Financial Conduct Authority
Consumer Vulnerability February 2015
Occasional Paper No.8
Executive summary Many consumers in vulnerable circumstances are not receiving fair treatment from their financial services providers. Whilst there are examples of good practice in some firms, some people find communicating with providers or accessing products difficult. They may find that they are unable to obtain a flexible, tailored service that meets their needs from firms. We want to help firms identify consumers in potentially vulnerable circumstances, and to attempt to describe what ‘good’ looks like in serving those consumers.
This paper aims:
• to broaden understanding and stimulate interest and debate around vulnerability and
• to provide practical help and resources to firms in developing and implementing a vulnerability strategy
During the course of this project the authors were constantly on the lookout for examples of good practice in identifying and interacting with vulnerable customers. These have been collated and presented in a Practitioners’ Pack, which may support firms to understand what they could be doing to generate better outcomes for consumers in vulnerable circumstances (see Appendix 4). This resource consolidates a range of good practice guides, tips from industry and consumer organisations, together with case studies.
Why this matters
Much consumer protection legislation is underpinned by the notion of the average or typical consumer, and what that typical consumer might expect, understand or how they might behave. However, consumers in vulnerable circumstances may be significantly less able to represent their own interests, and more likely to suffer harm than the average consumer. Regulators and firms need to ensure these consumers are adequately protected.
Financial services have become more important as consumers are expected to take greater responsibility for their financial wellbeing. Services including payment systems are essential for full participation in society and are a key gateway to other services; therefore it’s vitally important that these services and the customer support that goes along with them are designed in an inclusive way.1 This is a particular challenge as services are increasingly offered remotely and online – which does not meet the needs of all customers.
Financial services need to be able to adapt to the changing circumstances that real life throws at people, rather than being designed for the mythical perfect customer who never experiences difficulty. Vulnerability can affect people’s interaction with any consumer market, but it is particularly challenging in the context of financial services due in part to the long-term nature of commitments, and the complexity of products and information.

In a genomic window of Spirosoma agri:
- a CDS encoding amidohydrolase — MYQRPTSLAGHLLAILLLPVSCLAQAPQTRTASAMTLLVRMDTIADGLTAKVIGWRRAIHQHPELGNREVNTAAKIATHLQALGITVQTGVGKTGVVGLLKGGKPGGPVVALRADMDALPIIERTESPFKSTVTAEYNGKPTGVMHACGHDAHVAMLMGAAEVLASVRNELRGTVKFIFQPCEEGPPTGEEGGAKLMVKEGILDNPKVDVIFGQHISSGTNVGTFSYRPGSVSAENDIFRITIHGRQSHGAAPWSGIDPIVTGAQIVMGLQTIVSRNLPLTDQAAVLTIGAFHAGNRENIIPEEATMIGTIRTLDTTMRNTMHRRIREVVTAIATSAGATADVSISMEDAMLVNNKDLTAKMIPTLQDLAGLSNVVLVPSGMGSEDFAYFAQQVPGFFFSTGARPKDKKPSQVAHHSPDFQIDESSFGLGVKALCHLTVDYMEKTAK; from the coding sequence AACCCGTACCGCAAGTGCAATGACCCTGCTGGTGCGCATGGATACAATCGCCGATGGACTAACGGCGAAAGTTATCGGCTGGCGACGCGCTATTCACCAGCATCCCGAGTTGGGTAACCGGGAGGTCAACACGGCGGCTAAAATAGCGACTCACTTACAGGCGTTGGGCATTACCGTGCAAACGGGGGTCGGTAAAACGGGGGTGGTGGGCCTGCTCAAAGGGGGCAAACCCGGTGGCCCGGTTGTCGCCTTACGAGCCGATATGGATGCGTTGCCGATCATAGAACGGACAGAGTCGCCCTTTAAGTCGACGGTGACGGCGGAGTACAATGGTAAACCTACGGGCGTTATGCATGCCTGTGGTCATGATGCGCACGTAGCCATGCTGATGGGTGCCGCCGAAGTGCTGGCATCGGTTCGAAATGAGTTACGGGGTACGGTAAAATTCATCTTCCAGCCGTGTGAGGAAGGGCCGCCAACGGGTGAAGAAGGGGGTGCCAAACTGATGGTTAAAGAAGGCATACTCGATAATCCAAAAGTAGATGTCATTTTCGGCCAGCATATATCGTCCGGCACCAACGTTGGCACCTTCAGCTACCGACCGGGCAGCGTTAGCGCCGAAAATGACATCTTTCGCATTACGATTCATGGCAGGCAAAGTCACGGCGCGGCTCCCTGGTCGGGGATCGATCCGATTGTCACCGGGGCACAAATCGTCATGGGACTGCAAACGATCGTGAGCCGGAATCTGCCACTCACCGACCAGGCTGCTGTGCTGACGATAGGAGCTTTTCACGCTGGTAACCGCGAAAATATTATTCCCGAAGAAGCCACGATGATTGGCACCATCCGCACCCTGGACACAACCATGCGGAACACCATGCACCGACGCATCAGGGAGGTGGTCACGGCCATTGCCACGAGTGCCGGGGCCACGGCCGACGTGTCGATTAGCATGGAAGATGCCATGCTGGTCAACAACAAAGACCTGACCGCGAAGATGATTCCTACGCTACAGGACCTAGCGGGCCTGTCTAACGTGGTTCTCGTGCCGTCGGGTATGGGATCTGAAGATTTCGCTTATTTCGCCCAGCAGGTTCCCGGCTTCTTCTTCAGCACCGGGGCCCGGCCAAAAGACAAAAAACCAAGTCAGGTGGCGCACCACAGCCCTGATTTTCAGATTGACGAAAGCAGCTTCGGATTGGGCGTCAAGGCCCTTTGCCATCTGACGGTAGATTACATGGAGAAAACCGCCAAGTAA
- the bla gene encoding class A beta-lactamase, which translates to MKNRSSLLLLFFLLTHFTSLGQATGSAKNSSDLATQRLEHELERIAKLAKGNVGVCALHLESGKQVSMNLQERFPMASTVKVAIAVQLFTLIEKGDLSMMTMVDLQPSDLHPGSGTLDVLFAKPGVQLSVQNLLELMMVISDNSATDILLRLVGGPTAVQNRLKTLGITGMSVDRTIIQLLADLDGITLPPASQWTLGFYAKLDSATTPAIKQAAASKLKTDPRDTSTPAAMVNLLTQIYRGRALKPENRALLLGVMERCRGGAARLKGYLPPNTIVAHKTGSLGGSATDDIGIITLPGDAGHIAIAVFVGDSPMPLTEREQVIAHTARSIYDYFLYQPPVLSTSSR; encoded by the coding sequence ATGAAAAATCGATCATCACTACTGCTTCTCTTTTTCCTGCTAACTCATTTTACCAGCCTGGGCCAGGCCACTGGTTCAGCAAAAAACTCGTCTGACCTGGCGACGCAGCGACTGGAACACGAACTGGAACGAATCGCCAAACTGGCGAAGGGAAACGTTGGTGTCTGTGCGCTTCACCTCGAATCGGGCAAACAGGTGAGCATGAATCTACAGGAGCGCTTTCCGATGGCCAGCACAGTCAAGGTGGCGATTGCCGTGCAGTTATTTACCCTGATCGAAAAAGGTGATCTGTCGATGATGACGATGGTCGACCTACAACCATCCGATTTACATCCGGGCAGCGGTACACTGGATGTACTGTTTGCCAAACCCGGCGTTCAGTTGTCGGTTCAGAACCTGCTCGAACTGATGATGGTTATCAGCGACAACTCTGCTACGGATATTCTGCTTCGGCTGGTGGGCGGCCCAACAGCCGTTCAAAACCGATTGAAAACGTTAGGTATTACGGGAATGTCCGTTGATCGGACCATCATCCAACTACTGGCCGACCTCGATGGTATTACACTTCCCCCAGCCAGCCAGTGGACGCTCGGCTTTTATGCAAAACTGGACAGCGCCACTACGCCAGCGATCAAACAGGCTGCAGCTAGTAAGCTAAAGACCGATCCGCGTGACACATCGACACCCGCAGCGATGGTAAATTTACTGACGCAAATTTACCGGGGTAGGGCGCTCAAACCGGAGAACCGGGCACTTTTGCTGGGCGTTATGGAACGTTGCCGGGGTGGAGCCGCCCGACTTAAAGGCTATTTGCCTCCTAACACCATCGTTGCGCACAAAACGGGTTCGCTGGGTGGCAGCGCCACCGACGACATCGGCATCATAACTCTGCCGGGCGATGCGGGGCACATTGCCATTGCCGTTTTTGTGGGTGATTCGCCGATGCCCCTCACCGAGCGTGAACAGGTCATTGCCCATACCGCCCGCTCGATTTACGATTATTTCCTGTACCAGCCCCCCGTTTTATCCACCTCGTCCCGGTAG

Increasingly, policy-makers both in the UK and internationally are realising that a flexible approach is necessary to meet the needs of a diverse customer base.
The FCA has developed the following definition to guide its work in this area:
1 We use the definition of inclusive in the British Standards Institution publication BS 18477:2010 which is “the availability, usability and accessibility of a service to all consumers equally, regardless of their personal circumstances”.
A vulnerable consumer is someone who, due to their personal circumstances, is especially susceptible to detriment, particularly when a firm is not acting with appropriate levels of care.
8 Financial Conduct Authority
Types of vulnerability
Vulnerability can come in a range of guises, and can be temporary, sporadic or permanent in nature. It is a fluid state that needs a flexible, tailored response from firms. Many people in vulnerable situations would not diagnose themselves as ‘vulnerable’. The clear message from the research carried out for this paper is that we can all become vulnerable. To enable firms to identify potential vulnerability and prioritise their efforts, one option is for firms to use a risk factor approach (for example, bereavement, or illness diagnosis, could be considered risk factors – see p.23 for more details). Multi-layered vulnerability, and sudden changes in circumstances, are particular indicators of high risk.
Vulnerability is not just to do with the situation of the consumer. It can be caused or exacerbated by the actions or processes of firms. The impact of vulnerability is strong and many people are trying to cope with difficult situations and limited resources, energy and time. Stress can affect state of mind and the ability to manage effectively. In such conditions, being confronted by a complex telephone menu system that gives no option of talking to a person; a ‘computer says no’ response; a call handler without time or inclination to listen, or a system that fails to record what may be distressing circumstances and forces the customer to repeat themselves at every point of contact, can all create a spiral of stre